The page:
For a war-weary nation, this latest report from the Associated Press is salve:
Iraqi Prime Minister Nouri al-Maliki said Sunday suicide attacks and other bombings in the Iraqi capital have dropped dramatically since last year’s high, calling it a sign of the end of sectarian violence. A top U.S. general here said he believes the drop is sustainable, as Iraqis turn away from extremists.
Al-Maliki said “terrorist acts” including car bombings and other spectacular, al-Qaida-style attacks dropped by 77 percent. He called it a sign that Sunni-Shiite violence was nearly gone from Baghdad.
“We are all realizing now that what Baghdad was seeing every day _ dead bodies in the streets and morgues _ is ebbing remarkably,” al-Maliki told reporters at his office in the U.S.-guarded Green Zone.
“This is an indication that sectarianism intended as a gate of evil and fire in Iraq is now closed,” he said. . .
Now the sounds of warfare are rare. American troops have set up small outposts in some of the capital’s most dangerous enclaves. Locals previously lukewarm to the presence of U.S. soldiers patrol alongside them. And a historic lane on the eastern banks of the Tigris is set to reopen later this year, lined with seafood restaurants and an art gallery.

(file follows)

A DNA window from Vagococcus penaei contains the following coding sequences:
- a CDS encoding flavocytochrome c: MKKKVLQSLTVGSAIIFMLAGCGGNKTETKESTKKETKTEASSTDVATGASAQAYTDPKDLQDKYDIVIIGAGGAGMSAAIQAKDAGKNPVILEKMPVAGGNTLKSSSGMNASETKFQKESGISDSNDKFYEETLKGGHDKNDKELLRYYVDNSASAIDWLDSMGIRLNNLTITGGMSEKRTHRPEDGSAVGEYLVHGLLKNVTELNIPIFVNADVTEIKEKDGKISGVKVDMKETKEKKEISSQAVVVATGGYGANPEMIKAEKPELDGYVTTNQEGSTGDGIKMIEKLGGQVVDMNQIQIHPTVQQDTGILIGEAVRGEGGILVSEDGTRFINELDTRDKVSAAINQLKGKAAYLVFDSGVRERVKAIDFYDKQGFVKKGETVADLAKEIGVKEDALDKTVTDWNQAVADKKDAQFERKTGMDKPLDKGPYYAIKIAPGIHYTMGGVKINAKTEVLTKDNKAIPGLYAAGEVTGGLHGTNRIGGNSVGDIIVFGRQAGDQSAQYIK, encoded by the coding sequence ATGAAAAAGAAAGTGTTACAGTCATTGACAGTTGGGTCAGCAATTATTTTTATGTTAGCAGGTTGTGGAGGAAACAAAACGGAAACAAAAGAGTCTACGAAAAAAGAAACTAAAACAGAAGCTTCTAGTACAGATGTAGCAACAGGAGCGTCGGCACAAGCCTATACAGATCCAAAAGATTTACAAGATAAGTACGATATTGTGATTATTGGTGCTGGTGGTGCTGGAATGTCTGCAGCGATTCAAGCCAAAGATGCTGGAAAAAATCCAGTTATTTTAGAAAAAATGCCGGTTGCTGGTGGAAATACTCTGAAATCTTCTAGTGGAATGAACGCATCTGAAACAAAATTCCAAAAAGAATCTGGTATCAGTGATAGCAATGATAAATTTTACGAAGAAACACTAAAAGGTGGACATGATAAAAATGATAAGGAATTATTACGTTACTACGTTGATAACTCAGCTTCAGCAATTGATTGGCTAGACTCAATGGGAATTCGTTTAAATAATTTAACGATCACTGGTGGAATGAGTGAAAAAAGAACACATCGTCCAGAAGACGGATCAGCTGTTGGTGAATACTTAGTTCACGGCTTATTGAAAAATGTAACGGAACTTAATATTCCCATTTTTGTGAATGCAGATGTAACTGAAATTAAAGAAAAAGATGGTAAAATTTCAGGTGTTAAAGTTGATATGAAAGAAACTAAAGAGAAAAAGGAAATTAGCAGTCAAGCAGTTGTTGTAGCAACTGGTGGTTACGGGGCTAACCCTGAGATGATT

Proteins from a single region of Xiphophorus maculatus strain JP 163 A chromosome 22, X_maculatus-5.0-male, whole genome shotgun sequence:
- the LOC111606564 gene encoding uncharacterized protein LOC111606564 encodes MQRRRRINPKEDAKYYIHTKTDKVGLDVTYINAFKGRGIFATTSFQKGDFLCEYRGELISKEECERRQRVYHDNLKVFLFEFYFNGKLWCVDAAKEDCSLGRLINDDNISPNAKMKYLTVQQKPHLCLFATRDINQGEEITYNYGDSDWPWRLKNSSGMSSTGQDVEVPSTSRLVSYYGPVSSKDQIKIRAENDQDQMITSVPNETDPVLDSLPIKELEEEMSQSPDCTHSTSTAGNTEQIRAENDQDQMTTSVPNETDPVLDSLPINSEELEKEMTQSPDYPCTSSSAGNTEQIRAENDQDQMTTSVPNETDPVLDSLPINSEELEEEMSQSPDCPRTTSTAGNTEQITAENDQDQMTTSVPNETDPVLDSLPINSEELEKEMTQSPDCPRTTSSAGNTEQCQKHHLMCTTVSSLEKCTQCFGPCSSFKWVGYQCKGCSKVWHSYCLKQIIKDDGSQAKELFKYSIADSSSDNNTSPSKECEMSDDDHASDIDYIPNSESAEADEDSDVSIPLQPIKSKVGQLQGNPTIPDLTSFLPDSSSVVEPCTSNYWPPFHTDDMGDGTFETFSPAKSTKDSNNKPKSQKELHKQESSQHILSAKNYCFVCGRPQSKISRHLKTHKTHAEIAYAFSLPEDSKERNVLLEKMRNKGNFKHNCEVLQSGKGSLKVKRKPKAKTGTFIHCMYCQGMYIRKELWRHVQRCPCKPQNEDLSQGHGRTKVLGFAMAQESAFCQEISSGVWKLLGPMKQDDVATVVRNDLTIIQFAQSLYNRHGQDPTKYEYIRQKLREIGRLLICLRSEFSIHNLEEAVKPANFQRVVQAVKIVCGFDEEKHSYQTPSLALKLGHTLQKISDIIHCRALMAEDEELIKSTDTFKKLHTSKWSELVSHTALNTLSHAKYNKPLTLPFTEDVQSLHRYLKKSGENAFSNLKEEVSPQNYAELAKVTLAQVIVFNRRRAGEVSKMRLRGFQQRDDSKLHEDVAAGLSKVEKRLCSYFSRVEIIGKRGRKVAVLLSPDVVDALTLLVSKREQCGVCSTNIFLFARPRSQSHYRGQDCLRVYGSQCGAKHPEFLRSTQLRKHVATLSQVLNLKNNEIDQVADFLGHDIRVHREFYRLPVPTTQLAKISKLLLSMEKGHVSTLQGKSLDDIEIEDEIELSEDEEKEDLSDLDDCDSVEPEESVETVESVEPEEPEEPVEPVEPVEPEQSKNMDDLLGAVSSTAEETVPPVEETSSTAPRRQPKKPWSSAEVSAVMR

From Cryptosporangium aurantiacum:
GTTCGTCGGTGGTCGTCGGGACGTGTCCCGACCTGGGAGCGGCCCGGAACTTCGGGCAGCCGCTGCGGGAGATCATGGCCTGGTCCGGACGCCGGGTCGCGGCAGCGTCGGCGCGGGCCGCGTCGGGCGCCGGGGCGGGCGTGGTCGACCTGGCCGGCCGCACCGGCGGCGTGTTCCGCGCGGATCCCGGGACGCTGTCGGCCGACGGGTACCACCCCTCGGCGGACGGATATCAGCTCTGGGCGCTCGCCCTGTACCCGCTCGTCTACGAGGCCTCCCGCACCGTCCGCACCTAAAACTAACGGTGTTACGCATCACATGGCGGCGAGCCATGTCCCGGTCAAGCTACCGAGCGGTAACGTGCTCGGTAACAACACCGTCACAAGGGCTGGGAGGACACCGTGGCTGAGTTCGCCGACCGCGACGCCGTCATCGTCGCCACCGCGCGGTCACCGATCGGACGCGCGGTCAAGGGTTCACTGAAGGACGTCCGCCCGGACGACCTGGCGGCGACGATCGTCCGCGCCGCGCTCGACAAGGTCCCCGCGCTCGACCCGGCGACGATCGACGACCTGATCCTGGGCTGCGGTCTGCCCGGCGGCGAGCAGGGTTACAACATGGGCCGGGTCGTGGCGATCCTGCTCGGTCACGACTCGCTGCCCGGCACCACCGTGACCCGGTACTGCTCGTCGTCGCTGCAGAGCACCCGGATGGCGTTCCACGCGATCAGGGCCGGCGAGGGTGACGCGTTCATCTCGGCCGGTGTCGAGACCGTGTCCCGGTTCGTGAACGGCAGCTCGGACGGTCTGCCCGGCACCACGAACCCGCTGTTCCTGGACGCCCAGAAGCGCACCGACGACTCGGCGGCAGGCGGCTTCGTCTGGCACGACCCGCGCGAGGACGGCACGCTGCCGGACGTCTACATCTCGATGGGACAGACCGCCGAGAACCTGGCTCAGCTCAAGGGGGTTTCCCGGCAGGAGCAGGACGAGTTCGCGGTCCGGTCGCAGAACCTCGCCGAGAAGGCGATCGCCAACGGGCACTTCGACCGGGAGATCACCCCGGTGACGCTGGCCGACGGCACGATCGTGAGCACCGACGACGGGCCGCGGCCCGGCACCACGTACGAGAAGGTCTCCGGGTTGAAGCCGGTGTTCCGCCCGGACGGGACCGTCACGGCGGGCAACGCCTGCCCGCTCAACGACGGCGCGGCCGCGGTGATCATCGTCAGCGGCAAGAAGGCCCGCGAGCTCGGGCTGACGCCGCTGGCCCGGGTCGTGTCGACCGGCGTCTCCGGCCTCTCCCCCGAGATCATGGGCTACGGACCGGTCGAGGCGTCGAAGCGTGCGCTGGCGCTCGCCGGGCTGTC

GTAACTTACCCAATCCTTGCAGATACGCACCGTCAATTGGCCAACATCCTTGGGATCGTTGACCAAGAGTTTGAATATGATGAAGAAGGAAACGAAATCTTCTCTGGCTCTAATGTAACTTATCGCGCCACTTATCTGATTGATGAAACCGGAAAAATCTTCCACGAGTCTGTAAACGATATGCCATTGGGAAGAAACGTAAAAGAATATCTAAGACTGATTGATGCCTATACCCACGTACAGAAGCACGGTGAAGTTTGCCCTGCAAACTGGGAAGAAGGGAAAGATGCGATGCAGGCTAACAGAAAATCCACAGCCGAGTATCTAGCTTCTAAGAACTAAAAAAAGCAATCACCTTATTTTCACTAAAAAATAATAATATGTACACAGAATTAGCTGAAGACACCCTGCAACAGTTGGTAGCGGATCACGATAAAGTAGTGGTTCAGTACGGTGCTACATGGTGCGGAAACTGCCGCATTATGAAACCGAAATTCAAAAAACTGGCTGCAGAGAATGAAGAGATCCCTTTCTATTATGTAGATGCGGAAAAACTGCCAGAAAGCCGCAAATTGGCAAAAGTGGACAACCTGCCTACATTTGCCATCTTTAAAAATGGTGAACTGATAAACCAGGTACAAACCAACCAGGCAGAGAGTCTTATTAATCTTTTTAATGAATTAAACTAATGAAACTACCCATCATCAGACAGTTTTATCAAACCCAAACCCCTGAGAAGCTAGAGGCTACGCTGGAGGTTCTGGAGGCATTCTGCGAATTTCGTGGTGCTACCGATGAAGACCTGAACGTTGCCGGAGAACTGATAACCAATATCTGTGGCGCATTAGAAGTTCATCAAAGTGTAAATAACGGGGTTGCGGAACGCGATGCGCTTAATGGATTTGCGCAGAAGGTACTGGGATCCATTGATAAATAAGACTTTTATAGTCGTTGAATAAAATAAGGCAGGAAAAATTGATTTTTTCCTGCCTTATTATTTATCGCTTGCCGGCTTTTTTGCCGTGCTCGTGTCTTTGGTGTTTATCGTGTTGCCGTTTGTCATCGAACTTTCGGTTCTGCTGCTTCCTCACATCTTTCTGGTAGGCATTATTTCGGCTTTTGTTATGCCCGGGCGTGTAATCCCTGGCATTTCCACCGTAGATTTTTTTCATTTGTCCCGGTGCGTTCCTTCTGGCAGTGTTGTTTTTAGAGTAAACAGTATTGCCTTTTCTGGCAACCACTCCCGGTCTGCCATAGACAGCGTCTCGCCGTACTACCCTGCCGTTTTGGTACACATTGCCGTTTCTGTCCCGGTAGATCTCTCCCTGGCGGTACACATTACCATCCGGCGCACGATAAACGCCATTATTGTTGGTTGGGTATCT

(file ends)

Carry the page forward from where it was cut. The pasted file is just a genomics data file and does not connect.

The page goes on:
Associated Press figures show a sharp drop in the number of U.S. and Iraqi deaths across the country in the past few months. The number of Iraqis who met violent deaths dropped from at least 1,023 in September to at least 905 in October, according to an AP count.
The number of American military deaths fell from 65 to at least 39 over the same period.
Maj. Gen. Rick Lynch, commander of U.S. forces south of the capital, said Sunday he believed the decrease would hold, because of what he called a “groundswell” of support from regular Iraqis.